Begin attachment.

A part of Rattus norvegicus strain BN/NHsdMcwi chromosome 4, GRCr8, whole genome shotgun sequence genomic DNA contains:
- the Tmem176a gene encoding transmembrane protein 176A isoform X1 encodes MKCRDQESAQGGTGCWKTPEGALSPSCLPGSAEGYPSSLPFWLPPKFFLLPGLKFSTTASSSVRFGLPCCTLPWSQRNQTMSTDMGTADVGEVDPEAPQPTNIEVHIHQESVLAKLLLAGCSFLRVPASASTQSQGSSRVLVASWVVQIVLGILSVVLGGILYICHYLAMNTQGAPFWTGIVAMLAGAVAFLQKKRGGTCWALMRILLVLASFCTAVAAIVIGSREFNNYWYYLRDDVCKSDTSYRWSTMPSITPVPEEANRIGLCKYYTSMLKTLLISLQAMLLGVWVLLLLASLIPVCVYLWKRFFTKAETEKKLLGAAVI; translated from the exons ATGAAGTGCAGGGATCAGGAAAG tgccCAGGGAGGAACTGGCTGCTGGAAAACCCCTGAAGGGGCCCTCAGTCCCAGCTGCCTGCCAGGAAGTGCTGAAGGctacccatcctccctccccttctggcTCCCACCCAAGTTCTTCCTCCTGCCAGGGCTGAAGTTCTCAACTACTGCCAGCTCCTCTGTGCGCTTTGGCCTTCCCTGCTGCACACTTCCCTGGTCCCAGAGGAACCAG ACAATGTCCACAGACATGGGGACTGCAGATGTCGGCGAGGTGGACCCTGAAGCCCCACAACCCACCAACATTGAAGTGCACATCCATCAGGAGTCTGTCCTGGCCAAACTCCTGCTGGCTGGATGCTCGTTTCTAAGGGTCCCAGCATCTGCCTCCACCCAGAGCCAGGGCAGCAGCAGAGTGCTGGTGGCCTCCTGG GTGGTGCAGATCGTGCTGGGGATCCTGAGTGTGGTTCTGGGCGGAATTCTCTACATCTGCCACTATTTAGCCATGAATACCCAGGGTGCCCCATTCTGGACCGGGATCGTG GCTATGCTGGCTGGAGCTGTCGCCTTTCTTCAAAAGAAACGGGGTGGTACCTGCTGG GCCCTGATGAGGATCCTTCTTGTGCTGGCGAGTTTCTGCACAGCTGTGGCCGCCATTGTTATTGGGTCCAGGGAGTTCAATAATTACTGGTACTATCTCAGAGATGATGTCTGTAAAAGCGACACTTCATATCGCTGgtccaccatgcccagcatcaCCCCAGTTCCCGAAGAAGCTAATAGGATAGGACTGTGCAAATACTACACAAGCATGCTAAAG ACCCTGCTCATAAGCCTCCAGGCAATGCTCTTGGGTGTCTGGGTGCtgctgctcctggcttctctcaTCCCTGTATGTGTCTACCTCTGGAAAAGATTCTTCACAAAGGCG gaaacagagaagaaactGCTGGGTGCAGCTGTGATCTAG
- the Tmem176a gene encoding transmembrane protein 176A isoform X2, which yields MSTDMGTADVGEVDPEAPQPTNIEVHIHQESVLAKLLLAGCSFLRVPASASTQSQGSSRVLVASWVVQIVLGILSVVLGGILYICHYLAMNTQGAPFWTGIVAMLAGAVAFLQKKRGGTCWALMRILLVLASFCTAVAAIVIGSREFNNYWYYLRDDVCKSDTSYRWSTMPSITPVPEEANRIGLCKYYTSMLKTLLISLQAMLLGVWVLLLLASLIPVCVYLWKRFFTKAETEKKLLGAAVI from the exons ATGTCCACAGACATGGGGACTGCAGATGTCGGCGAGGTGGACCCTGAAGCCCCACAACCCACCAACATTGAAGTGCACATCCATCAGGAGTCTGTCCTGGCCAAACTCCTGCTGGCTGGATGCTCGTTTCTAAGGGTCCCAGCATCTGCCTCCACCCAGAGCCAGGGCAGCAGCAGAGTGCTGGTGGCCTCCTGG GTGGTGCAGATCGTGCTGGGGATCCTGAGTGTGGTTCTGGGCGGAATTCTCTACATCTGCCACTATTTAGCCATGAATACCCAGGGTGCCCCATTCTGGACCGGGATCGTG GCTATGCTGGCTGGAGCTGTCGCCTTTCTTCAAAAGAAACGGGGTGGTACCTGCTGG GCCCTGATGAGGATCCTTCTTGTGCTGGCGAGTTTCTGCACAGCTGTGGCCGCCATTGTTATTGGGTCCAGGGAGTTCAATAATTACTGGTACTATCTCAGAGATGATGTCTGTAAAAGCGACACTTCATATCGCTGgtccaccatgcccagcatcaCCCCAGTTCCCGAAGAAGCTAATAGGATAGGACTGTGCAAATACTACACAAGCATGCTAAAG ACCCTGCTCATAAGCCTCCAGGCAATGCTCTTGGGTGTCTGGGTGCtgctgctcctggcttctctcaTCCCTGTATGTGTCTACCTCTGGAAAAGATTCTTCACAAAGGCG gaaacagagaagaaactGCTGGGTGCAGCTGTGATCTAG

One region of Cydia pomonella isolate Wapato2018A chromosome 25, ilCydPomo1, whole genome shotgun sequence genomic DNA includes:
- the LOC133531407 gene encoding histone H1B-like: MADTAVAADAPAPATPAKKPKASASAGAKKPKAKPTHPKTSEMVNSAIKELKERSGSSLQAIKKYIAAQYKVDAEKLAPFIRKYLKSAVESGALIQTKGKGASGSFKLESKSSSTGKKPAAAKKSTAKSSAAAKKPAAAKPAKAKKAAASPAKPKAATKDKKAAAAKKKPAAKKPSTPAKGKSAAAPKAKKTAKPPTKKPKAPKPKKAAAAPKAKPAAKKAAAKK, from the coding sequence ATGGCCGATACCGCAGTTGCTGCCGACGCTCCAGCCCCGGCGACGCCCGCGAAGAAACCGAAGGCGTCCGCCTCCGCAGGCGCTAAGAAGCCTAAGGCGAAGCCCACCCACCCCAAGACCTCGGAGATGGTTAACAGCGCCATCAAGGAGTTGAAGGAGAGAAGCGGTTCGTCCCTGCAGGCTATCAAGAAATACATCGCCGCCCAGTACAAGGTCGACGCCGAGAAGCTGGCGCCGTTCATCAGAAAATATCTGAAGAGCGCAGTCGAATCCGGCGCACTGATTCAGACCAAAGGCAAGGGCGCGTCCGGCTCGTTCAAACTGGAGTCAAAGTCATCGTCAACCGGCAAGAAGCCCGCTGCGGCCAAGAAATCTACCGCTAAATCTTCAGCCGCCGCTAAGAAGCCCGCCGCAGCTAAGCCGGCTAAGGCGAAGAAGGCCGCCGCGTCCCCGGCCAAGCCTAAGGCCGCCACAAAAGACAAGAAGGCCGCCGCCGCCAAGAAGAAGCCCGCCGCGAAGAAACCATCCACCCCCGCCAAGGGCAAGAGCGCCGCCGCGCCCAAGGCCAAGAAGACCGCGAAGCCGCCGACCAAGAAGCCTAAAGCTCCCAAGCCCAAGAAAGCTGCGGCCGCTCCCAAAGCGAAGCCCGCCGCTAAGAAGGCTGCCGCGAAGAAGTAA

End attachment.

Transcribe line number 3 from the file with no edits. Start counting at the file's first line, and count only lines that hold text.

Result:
- the Tmem176a gene encoding transmembrane protein 176A isoform X2, which yields MSTDMGTADVGEVDPEAPQPTNIEVHIHQESVLAKLLLAGCSFLRVPASASTQSQGSSRVLVASWVVQIVLGILSVVLGGILYICHYLAMNTQGAPFWTGIVAMLAGAVAFLQKKRGGTCWALMRILLVLASFCTAVAAIVIGSREFNNYWYYLRDDVCKSDTSYRWSTMPSITPVPEEANRIGLCKYYTSMLKTLLISLQAMLLGVWVLLLLASLIPVCVYLWKRFFTKAETEKKLLGAAVI from the exons ATGTCCACAGACATGGGGACTGCAGATGTCGGCGAGGTGGACCCTGAAGCCCCACAACCCACCAACATTGAAGTGCACATCCATCAGGAGTCTGTCCTGGCCAAACTCCTGCTGGCTGGATGCTCGTTTCTAAGGGTCCCAGCATCTGCCTCCACCCAGAGCCAGGGCAGCAGCAGAGTGCTGGTGGCCTCCTGG GTGGTGCAGATCGTGCTGGGGATCCTGAGTGTGGTTCTGGGCGGAATTCTCTACATCTGCCACTATTTAGCCATGAATACCCAGGGTGCCCCATTCTGGACCGGGATCGTG GCTATGCTGGCTGGAGCTGTCGCCTTTCTTCAAAAGAAACGGGGTGGTACCTGCTGG GCCCTGATGAGGATCCTTCTTGTGCTGGCGAGTTTCTGCACAGCTGTGGCCGCCATTGTTATTGGGTCCAGGGAGTTCAATAATTACTGGTACTATCTCAGAGATGATGTCTGTAAAAGCGACACTTCATATCGCTGgtccaccatgcccagcatcaCCCCAGTTCCCGAAGAAGCTAATAGGATAGGACTGTGCAAATACTACACAAGCATGCTAAAG ACCCTGCTCATAAGCCTCCAGGCAATGCTCTTGGGTGTCTGGGTGCtgctgctcctggcttctctcaTCCCTGTATGTGTCTACCTCTGGAAAAGATTCTTCACAAAGGCG gaaacagagaagaaactGCTGGGTGCAGCTGTGATCTAG